Altered social behavior and ultrasonic communication in the dystrophin-deficient mdx mouse model of Duchenne muscular dystrophy

Mol Autism. 2015 Oct 29;6:60. doi: 10.1186/s13229-015-0053-9. eCollection 2015.

Abstract

Background: The Duchenne and Becker muscular dystrophies (DMD, BMD) show significant comorbid diagnosis for autism, and the genomic sequences encoding the proteins responsible for these diseases, the dystrophin and associated proteins, have been proposed as new candidate risk loci for autism. Dystrophin is expressed not only in muscles but also in central inhibitory synapses in the cerebellum, hippocampus, amygdala, and cerebral cortex, where it contributes to the organization of autism-associated trans-synaptic neurexin-neuroligin complexes and to the clustering of synaptic gamma-aminobutyric acid (GABA)A receptors. While brain defects due to dystrophin loss are associated with deficits in cognitive and executive functions, communication skills and social behavior, only a subpopulation of DMD patients meet the criteria for autism, suggesting that mutations in the dystrophin gene may confer a vulnerability to autism. The loss of dystrophin in the mdx mouse model of DMD has been associated with cognitive and emotional alterations, but social behavior and communication abilities have never been studied in this model.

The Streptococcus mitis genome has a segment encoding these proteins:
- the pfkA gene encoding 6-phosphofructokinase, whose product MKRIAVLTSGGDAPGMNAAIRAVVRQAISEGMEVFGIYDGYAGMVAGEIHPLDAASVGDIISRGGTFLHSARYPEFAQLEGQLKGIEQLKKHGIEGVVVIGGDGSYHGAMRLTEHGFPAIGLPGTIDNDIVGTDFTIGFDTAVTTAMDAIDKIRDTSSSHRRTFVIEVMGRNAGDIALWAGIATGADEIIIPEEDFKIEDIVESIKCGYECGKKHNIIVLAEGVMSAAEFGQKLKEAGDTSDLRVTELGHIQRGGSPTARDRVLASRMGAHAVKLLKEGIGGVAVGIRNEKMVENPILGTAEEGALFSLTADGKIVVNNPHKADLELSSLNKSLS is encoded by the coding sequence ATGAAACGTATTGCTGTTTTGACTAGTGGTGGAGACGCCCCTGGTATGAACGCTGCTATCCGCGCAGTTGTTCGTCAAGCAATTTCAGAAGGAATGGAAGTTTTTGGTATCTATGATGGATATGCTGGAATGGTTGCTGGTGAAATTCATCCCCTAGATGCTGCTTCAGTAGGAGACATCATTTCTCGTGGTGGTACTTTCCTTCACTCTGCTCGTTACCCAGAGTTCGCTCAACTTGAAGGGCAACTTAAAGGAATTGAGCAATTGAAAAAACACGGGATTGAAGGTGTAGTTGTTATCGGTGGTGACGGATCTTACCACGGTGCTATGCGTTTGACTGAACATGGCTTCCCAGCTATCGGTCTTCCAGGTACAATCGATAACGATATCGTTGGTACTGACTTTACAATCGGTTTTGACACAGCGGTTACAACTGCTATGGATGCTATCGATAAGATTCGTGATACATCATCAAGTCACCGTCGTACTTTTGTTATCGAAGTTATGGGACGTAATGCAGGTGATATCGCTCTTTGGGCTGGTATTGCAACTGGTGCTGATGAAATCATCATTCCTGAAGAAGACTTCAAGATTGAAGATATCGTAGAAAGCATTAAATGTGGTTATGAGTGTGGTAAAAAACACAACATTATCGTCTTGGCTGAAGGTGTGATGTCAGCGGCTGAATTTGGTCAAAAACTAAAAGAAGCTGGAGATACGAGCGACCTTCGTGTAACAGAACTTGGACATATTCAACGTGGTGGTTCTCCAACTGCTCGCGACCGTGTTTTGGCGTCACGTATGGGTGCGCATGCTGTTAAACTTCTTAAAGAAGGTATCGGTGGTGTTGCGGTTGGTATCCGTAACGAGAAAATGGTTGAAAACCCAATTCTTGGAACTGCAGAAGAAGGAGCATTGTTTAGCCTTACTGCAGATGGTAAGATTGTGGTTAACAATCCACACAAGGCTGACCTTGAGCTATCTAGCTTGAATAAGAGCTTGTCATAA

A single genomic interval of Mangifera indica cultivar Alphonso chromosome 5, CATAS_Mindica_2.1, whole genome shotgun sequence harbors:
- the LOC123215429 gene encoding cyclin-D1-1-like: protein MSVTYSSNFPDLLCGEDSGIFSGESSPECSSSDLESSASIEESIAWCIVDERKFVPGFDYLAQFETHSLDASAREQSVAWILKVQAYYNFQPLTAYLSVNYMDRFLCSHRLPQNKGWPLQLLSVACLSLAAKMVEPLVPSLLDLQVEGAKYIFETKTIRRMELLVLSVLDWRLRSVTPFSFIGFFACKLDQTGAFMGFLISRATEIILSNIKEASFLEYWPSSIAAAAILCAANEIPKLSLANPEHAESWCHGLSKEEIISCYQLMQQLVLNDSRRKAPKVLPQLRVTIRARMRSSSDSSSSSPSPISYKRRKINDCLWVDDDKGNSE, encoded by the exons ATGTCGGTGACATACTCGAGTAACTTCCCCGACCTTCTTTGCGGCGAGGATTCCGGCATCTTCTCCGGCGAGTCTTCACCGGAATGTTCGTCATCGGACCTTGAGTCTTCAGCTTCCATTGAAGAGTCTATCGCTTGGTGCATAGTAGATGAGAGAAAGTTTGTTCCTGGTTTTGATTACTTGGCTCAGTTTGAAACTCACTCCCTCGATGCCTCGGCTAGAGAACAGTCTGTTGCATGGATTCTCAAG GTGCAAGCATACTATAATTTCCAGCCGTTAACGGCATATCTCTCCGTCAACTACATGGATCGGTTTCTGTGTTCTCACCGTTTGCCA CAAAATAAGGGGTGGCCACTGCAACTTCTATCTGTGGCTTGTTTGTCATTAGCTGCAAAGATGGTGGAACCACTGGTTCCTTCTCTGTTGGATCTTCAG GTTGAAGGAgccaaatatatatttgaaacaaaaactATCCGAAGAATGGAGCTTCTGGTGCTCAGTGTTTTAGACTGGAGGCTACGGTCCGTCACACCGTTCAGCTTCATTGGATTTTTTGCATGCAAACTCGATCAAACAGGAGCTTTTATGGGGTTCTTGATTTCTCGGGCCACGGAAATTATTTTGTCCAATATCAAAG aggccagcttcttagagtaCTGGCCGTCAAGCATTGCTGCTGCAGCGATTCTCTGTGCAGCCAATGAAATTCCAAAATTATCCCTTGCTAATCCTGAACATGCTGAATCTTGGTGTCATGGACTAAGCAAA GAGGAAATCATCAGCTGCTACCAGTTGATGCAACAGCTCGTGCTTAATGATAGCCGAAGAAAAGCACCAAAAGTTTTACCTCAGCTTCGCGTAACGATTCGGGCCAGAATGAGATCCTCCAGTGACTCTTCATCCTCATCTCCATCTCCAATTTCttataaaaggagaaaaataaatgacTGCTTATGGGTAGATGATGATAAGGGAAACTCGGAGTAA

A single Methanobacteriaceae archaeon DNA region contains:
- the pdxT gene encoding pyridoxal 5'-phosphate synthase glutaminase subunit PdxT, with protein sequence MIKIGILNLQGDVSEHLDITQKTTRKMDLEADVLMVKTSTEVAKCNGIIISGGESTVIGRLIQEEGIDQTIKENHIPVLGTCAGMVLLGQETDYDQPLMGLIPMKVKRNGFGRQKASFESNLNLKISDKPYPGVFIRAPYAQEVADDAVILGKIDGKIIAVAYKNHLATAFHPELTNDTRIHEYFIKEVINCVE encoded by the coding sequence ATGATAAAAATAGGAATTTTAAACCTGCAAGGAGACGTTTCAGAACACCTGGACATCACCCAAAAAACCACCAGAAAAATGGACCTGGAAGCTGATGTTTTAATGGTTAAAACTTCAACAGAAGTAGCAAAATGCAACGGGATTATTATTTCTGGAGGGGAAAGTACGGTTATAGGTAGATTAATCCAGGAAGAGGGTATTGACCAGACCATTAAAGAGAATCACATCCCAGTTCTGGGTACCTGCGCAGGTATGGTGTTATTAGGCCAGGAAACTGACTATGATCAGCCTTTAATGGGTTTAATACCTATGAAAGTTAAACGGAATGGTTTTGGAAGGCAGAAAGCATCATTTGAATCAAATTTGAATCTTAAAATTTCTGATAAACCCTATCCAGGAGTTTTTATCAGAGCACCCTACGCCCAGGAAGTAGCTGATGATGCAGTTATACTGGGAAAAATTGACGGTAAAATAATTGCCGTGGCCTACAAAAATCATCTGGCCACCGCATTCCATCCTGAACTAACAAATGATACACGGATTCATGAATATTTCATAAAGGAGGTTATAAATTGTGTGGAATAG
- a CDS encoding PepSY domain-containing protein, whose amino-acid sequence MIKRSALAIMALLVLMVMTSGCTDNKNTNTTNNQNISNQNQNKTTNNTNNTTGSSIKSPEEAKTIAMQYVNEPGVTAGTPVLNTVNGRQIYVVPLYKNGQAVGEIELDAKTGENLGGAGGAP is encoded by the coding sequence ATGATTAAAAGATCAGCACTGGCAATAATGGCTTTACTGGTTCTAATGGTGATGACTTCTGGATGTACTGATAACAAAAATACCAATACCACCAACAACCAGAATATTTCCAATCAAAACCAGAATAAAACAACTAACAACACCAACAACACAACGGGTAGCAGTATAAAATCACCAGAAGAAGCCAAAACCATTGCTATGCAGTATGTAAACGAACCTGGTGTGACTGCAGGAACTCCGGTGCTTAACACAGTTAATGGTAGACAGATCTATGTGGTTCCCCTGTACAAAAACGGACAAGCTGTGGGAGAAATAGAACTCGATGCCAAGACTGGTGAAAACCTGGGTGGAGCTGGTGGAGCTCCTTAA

Methods: Here, we carried out the first in-depth analysis of social behavior and ultrasonic communication in dystrophin-deficient mdx mice, using a range of socially relevant paradigms involving various degrees of executive and cognitive demands, from simple presentation of sexual olfactory stimuli to social choice situations and direct encounters with female and male mice of various genotypes.

Results: We identified context-specific alterations in social behavior and ultrasonic vocal communication in mdx mice during direct encounters in novel environments. Social behavior disturbances depended on intruders' genotype and behavior, suggesting alterations in executive functions and adaptive behaviors, and were associated with selective alterations of the development, rate, acoustic properties, and use of the ultrasonic vocal repertoire.

Conclusions: This first evidence that a mutation impeding expression of brain dystrophin affects social behavior and communication sheds new light on critical cognitive, emotional, and conative factors contributing to the development of autistic-like traits in this disease model.

Keywords: Autism; Dystroglycan; Dystrophin; Dystrophinopathies; Executive functions; Mdx mice; Neuroligin; Social behavior; Ultrasonic vocalizations.